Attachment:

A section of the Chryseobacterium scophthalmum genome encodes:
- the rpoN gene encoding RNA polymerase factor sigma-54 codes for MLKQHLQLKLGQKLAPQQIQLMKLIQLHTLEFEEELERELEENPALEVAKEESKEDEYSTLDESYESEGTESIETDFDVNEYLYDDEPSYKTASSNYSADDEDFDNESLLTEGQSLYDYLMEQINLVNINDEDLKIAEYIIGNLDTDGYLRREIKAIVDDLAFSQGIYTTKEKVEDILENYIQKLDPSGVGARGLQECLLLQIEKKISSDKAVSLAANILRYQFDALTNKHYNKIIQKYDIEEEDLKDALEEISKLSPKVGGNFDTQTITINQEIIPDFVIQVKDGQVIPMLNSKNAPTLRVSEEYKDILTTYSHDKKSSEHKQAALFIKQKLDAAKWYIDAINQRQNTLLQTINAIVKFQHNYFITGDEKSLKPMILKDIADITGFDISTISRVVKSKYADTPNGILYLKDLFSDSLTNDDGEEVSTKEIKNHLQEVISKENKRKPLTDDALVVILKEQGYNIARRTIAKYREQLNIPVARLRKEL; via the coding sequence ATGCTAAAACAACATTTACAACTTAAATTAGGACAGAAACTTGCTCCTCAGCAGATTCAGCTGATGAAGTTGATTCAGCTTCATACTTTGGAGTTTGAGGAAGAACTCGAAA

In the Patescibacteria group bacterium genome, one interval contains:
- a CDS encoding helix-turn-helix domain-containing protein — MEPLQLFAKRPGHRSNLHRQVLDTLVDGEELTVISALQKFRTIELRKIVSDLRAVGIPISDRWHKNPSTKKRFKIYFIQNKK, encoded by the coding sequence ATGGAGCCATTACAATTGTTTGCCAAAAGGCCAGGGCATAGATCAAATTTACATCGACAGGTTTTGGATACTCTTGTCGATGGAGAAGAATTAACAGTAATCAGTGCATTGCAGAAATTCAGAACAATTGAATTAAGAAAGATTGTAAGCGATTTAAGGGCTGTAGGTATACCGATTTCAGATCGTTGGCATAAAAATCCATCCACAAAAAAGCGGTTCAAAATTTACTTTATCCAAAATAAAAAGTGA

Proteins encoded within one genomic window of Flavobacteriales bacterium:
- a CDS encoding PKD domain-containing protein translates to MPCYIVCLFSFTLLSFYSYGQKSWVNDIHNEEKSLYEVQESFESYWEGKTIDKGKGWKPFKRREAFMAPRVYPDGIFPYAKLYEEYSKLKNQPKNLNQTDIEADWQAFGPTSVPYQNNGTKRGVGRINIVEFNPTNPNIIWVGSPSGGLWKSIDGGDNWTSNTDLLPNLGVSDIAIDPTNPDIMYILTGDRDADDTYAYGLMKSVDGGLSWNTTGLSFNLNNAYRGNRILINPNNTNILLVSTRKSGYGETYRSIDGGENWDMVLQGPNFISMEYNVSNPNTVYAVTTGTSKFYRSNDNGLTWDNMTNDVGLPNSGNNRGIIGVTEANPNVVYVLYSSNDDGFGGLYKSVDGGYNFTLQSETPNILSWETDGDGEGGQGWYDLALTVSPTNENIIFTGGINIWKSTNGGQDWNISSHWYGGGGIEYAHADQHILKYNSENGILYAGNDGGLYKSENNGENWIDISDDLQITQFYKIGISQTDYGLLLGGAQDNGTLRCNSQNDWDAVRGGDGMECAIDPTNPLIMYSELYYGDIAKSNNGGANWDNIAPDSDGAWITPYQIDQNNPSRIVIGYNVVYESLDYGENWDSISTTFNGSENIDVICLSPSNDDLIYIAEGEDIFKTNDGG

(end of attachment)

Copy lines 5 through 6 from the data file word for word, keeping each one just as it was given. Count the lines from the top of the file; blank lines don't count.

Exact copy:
Proteins encoded within one genomic window of Flavobacteriales bacterium:
- a CDS encoding PKD domain-containing protein translates to MPCYIVCLFSFTLLSFYSYGQKSWVNDIHNEEKSLYEVQESFESYWEGKTIDKGKGWKPFKRREAFMAPRVYPDGIFPYAKLYEEYSKLKNQPKNLNQTDIEADWQAFGPTSVPYQNNGTKRGVGRINIVEFNPTNPNIIWVGSPSGGLWKSIDGGDNWTSNTDLLPNLGVSDIAIDPTNPDIMYILTGDRDADDTYAYGLMKSVDGGLSWNTTGLSFNLNNAYRGNRILINPNNTNILLVSTRKSGYGETYRSIDGGENWDMVLQGPNFISMEYNVSNPNTVYAVTTGTSKFYRSNDNGLTWDNMTNDVGLPNSGNNRGIIGVTEANPNVVYVLYSSNDDGFGGLYKSVDGGYNFTLQSETPNILSWETDGDGEGGQGWYDLALTVSPTNENIIFTGGINIWKSTNGGQDWNISSHWYGGGGIEYAHADQHILKYNSENGILYAGNDGGLYKSENNGENWIDISDDLQITQFYKIGISQTDYGLLLGGAQDNGTLRCNSQNDWDAVRGGDGMECAIDPTNPLIMYSELYYGDIAKSNNGGANWDNIAPDSDGAWITPYQIDQNNPSRIVIGYNVVYESLDYGENWDSISTTFNGSENIDVICLSPSNDDLIYIAEGEDIFKTNDGG